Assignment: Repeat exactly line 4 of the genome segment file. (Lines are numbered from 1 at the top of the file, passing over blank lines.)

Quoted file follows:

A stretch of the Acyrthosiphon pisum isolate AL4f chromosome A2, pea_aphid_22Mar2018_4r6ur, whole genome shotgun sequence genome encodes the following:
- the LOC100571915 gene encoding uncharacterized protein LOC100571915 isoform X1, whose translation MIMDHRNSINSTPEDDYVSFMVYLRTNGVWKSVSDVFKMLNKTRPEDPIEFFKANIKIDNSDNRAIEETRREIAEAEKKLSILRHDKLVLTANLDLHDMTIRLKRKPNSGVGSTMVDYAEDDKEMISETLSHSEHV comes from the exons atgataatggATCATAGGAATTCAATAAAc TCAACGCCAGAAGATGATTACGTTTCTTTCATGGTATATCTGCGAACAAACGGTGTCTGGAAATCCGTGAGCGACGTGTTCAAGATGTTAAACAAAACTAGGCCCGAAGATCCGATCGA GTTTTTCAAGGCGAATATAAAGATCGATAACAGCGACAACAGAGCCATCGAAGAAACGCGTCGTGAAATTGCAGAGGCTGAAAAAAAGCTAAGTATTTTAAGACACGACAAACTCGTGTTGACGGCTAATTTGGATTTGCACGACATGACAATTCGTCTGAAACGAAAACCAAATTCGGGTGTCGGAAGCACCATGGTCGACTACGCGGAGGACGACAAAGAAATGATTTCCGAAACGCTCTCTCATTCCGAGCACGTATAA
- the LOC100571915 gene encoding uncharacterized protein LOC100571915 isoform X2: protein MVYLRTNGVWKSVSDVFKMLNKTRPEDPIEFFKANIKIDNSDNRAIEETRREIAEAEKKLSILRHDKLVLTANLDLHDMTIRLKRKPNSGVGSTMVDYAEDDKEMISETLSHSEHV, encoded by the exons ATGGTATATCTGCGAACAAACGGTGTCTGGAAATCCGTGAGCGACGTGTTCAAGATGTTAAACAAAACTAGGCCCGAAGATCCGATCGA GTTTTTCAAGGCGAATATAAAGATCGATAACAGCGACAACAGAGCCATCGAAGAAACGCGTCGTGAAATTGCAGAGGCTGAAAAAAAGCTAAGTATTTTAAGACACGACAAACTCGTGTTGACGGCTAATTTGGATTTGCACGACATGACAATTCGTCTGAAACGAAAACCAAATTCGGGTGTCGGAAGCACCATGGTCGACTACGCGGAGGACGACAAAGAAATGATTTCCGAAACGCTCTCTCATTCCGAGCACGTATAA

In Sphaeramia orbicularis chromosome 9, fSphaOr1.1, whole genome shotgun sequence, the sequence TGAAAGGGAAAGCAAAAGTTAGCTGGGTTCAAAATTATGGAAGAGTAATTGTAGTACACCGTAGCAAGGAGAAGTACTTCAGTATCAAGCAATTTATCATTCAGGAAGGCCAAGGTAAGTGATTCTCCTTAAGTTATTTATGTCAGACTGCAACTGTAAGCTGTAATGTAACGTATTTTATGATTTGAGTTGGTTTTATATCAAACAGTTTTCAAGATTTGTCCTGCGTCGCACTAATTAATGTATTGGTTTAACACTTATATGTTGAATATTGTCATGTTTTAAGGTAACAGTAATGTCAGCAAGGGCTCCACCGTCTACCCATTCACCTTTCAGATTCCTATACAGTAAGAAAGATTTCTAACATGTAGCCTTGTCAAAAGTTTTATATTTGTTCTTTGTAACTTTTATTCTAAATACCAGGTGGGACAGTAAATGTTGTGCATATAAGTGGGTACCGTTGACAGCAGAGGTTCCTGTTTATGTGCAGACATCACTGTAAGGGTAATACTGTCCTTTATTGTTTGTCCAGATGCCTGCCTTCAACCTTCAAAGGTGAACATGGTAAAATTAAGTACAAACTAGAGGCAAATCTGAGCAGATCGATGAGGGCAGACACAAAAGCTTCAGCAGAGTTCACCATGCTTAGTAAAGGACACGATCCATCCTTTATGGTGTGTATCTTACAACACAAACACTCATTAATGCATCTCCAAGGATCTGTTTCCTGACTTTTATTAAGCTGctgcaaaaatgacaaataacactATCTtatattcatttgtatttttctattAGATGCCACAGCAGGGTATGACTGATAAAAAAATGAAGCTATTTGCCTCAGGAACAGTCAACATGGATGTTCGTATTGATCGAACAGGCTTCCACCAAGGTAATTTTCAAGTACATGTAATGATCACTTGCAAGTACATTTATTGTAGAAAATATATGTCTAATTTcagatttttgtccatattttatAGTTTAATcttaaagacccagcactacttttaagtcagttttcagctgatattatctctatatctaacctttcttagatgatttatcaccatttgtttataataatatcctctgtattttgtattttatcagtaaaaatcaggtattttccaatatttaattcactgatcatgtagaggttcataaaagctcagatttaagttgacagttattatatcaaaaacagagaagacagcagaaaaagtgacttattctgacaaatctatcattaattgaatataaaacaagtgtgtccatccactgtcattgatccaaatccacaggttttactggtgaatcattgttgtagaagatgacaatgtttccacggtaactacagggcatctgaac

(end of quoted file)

In Sphaeramia orbicularis chromosome 9, fSphaOr1.1, whole genome shotgun sequence, the sequence TGAAAGGGAAAGCAAAAGTTAGCTGGGTTCAAAATTATGGAAGAGTAATTGTAGTACACCGTAGCAAGGAGAAGTACTTCAGTATCAAGCAATTTATCATTCAGGAAGGCCAAGGTAAGTGATTCTCCTTAAGTTATTTATGTCAGACTGCAACTGTAAGCTGTAATGTAACGTATTTTATGATTTGAGTTGGTTTTATATCAAACAGTTTTCAAGATTTGTCCTGCGTCGCACTAATTAATGTATTGGTTTAACACTTATATGTTGAATATTGTCATGTTTTAAGGTAACAGTAATGTCAGCAAGGGCTCCACCGTCTACCCATTCACCTTTCAGATTCCTATACAGTAAGAAAGATTTCTAACATGTAGCCTTGTCAAAAGTTTTATATTTGTTCTTTGTAACTTTTATTCTAAATACCAGGTGGGACAGTAAATGTTGTGCATATAAGTGGGTACCGTTGACAGCAGAGGTTCCTGTTTATGTGCAGACATCACTGTAAGGGTAATACTGTCCTTTATTGTTTGTCCAGATGCCTGCCTTCAACCTTCAAAGGTGAACATGGTAAAATTAAGTACAAACTAGAGGCAAATCTGAGCAGATCGATGAGGGCAGACACAAAAGCTTCAGCAGAGTTCACCATGCTTAGTAAAGGACACGATCCATCCTTTATGGTGTGTATCTTACAACACAAACACTCATTAATGCATCTCCAAGGATCTGTTTCCTGACTTTTATTAAGCTGctgcaaaaatgacaaataacactATCTtatattcatttgtatttttctattAGATGCCACAGCAGGGTATGACTGATAAAAAAATGAAGCTATTTGCCTCAGGAACAGTCAACATGGATGTTCGTATTGATCGAACAGGCTTCCACCAAGGTAATTTTCAAGTACATGTAATGATCACTTGCAAGTACATTTATTGTAGAAAATATATGTCTAATTTcagatttttgtccatattttatAGTTTAATcttaaagacccagcactacttttaagtcagttttcagctgatattatctctatatctaacctttcttagatgatttatcaccatttgtttataataatatcctctgtattttgtattttatcagtaaaaatcaggtattttccaatatttaattcactgatcatgtagaggttcataaaagctcagatttaagttgacagttattatatcaaaaacagagaagacagcagaaaaagtgacttattctgacaaatctatcattaattgaatataaaacaagtgtgtccatccactgtcattgatccaaatccacaggttttactggtgaatcattgttgtagaagatgacaatgtttccacggtaactacagggcatctgaac